chapter  3
28 Pages

Secondary Symbionts of Insects: Acetic Acid Bacteria

Introduction .............................................................................................................. 47 General Characterisics of AAB ................................................................................48 Classical Isolation Sources of AAB and the Insect Body Niche ............................. 51 Insect Gut and AAB ................................................................................................. 52 Insect Species Inhabited by AAB ............................................................................ 53 Interaction of AAB with the Insect Immune System ............................................... 62 Transmission Routes of AAB .................................................................................. 63 Are AAB Virulent in Humans? ................................................................................64 Sequenced Genomes of AAB, and the Metagenome of Insect Host Symbionts .....64 Symbiotic Control Approach Exploiting AAB ........................................................65 Open Questions ........................................................................................................66 Acknowledgments ....................................................................................................66 References ................................................................................................................ 67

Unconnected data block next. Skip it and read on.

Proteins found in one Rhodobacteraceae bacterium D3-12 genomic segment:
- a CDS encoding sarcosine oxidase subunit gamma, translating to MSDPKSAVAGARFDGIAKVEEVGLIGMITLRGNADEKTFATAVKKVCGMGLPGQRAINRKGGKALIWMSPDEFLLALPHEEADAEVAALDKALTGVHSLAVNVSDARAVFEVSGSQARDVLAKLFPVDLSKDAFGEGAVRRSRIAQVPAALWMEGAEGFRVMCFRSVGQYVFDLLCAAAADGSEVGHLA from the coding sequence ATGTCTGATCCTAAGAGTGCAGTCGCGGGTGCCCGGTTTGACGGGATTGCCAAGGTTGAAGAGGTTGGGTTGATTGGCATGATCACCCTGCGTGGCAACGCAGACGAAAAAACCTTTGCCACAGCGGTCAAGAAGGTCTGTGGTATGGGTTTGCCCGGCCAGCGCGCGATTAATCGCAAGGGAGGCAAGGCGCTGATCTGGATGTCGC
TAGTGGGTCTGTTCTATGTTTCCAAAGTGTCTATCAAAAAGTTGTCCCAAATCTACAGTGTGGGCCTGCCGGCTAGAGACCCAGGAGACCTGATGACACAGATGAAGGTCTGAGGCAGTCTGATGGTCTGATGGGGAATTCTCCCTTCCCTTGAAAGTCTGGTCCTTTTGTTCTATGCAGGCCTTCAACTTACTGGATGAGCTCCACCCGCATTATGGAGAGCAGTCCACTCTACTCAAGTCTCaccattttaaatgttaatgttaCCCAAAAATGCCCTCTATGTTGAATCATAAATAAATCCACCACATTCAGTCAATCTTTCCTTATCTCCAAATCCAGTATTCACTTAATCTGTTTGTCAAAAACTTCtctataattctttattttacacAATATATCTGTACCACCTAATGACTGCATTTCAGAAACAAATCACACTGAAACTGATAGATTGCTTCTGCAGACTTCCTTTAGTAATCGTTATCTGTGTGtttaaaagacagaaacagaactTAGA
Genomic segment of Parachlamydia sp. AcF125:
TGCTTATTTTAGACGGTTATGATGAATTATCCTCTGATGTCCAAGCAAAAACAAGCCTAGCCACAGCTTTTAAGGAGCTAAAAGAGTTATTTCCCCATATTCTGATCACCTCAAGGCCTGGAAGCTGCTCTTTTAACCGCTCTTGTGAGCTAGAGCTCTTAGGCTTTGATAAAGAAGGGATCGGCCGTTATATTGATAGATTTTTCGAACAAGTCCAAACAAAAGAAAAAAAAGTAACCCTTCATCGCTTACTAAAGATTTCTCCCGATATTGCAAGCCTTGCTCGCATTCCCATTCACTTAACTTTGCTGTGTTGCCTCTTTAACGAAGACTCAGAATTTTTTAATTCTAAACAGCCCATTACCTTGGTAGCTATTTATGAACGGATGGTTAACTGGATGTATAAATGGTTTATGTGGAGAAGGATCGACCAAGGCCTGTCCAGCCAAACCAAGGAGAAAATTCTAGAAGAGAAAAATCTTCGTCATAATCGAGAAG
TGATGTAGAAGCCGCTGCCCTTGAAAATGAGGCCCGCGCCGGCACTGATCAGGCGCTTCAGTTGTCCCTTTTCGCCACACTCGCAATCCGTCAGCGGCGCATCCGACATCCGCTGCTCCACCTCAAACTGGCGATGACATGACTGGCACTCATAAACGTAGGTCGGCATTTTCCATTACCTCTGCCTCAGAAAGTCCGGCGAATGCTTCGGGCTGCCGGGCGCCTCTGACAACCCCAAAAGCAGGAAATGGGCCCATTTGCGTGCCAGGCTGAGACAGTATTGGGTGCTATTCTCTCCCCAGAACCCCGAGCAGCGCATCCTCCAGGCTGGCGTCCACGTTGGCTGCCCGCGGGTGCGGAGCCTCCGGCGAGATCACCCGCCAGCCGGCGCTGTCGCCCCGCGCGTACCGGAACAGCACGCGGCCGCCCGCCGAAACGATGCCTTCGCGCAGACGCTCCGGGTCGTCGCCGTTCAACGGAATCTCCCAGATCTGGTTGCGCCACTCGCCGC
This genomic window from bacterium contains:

Insects host a large diversity of microorganisms, and during a long time of coevolution, different symbiotic interactions of mutualistic, commensal, and parasitic natures have been established. Despite that pathogenic interactions have been initially studied more intensively, like in the case of Bacillus thuringiensis, the recent rebirth of endosymbiont research moved the focus away from the pathogenic relationships, emphasizing the extent to which microbes have integrated their biology with that of insects.